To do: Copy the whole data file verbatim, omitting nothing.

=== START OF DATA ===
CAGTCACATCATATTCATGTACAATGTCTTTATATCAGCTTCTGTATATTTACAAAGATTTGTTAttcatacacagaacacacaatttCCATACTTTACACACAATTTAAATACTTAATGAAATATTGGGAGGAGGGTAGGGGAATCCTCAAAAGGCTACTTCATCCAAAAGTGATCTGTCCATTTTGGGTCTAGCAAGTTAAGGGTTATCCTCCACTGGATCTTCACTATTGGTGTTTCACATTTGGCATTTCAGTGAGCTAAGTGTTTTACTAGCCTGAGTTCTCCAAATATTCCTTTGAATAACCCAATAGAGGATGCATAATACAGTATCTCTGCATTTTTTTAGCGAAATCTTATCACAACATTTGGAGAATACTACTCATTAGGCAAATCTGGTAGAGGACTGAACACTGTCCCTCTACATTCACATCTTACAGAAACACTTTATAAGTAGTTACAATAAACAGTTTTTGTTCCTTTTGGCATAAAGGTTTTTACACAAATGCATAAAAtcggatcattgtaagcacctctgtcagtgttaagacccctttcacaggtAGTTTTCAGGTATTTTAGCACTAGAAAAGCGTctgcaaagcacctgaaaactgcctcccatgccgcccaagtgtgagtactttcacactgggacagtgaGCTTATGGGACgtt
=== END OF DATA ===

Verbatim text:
CAGTCACATCATATTCATGTACAATGTCTTTATATCAGCTTCTGTATATTTACAAAGATTTGTTAttcatacacagaacacacaatttCCATACTTTACACACAATTTAAATACTTAATGAAATATTGGGAGGAGGGTAGGGGAATCCTCAAAAGGCTACTTCATCCAAAAGTGATCTGTCCATTTTGGGTCTAGCAAGTTAAGGGTTATCCTCCACTGGATCTTCACTATTGGTGTTTCACATTTGGCATTTCAGTGAGCTAAGTGTTTTACTAGCCTGAGTTCTCCAAATATTCCTTTGAATAACCCAATAGAGGATGCATAATACAGTATCTCTGCATTTTTTTAGCGAAATCTTATCACAACATTTGGAGAATACTACTCATTAGGCAAATCTGGTAGAGGACTGAACACTGTCCCTCTACATTCACATCTTACAGAAACACTTTATAAGTAGTTACAATAAACAGTTTTTGTTCCTTTTGGCATAAAGGTTTTTACACAAATGCATAAAAtcggatcattgtaagcacctctgtcagtgttaagacccctttcacaggtAGTTTTCAGGTATTTTAGCACTAGAAAAGCGTctgcaaagcacctgaaaactgcctcccatgccgcccaagtgtgagtactttcacactgggacagtgaGCTTATGGGACgtt